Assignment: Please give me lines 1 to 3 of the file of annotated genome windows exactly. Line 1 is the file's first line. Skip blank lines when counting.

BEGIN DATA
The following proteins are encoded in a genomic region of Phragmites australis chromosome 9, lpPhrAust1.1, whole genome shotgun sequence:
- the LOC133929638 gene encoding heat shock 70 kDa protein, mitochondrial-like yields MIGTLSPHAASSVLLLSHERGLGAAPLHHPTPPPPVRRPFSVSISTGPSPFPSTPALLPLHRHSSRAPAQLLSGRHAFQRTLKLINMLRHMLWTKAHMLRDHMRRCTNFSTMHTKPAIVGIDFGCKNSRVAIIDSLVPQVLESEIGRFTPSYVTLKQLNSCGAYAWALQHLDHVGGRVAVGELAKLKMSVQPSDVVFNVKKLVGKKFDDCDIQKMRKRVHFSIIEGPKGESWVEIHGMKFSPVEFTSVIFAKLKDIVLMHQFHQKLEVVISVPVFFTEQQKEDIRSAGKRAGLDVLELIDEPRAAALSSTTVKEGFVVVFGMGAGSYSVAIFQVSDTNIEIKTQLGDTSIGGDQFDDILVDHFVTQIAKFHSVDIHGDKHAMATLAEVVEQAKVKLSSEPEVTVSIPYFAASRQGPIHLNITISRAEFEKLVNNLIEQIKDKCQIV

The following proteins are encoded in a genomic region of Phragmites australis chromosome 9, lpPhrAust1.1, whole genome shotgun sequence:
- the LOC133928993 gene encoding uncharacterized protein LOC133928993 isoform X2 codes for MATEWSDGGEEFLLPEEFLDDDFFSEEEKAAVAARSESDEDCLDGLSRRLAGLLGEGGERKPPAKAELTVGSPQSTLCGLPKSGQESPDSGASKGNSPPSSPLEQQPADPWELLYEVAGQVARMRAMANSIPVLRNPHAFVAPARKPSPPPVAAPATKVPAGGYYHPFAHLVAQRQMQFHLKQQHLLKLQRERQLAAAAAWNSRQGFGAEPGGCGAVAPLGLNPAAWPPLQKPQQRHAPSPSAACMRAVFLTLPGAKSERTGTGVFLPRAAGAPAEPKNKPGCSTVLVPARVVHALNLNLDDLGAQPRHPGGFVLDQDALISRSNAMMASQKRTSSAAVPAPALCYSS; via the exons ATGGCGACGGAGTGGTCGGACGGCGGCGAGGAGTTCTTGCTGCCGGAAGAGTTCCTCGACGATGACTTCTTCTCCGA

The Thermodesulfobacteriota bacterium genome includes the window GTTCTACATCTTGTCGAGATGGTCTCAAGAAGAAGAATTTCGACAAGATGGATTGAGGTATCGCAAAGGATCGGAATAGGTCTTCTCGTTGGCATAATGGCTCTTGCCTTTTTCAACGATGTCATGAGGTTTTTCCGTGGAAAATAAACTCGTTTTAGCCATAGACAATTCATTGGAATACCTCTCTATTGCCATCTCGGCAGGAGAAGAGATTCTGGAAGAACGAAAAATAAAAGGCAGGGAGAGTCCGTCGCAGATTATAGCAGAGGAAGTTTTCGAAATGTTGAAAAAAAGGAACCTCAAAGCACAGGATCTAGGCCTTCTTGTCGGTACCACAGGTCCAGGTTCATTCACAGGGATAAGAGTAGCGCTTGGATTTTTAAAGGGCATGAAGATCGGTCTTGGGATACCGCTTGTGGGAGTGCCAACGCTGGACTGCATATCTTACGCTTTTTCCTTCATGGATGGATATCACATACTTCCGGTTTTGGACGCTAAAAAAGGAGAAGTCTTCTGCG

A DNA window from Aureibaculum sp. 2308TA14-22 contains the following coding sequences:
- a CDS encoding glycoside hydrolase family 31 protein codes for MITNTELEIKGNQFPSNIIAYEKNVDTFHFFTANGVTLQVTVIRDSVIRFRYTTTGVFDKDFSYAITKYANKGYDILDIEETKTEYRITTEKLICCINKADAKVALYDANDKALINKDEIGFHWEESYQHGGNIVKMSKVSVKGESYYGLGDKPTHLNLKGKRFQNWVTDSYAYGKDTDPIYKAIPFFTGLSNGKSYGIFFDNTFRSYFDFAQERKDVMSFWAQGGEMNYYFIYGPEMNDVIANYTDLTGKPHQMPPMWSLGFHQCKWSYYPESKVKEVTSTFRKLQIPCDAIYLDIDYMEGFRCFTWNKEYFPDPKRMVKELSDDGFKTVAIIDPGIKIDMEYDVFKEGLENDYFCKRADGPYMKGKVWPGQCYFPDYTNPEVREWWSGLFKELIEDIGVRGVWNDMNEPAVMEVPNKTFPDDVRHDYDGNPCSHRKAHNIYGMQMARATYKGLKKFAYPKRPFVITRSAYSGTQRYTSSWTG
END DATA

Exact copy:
The following proteins are encoded in a genomic region of Phragmites australis chromosome 9, lpPhrAust1.1, whole genome shotgun sequence:
- the LOC133929638 gene encoding heat shock 70 kDa protein, mitochondrial-like yields MIGTLSPHAASSVLLLSHERGLGAAPLHHPTPPPPVRRPFSVSISTGPSPFPSTPALLPLHRHSSRAPAQLLSGRHAFQRTLKLINMLRHMLWTKAHMLRDHMRRCTNFSTMHTKPAIVGIDFGCKNSRVAIIDSLVPQVLESEIGRFTPSYVTLKQLNSCGAYAWALQHLDHVGGRVAVGELAKLKMSVQPSDVVFNVKKLVGKKFDDCDIQKMRKRVHFSIIEGPKGESWVEIHGMKFSPVEFTSVIFAKLKDIVLMHQFHQKLEVVISVPVFFTEQQKEDIRSAGKRAGLDVLELIDEPRAAALSSTTVKEGFVVVFGMGAGSYSVAIFQVSDTNIEIKTQLGDTSIGGDQFDDILVDHFVTQIAKFHSVDIHGDKHAMATLAEVVEQAKVKLSSEPEVTVSIPYFAASRQGPIHLNITISRAEFEKLVNNLIEQIKDKCQIV

The following proteins are encoded in a genomic region of Phragmites australis chromosome 9, lpPhrAust1.1, whole genome shotgun sequence: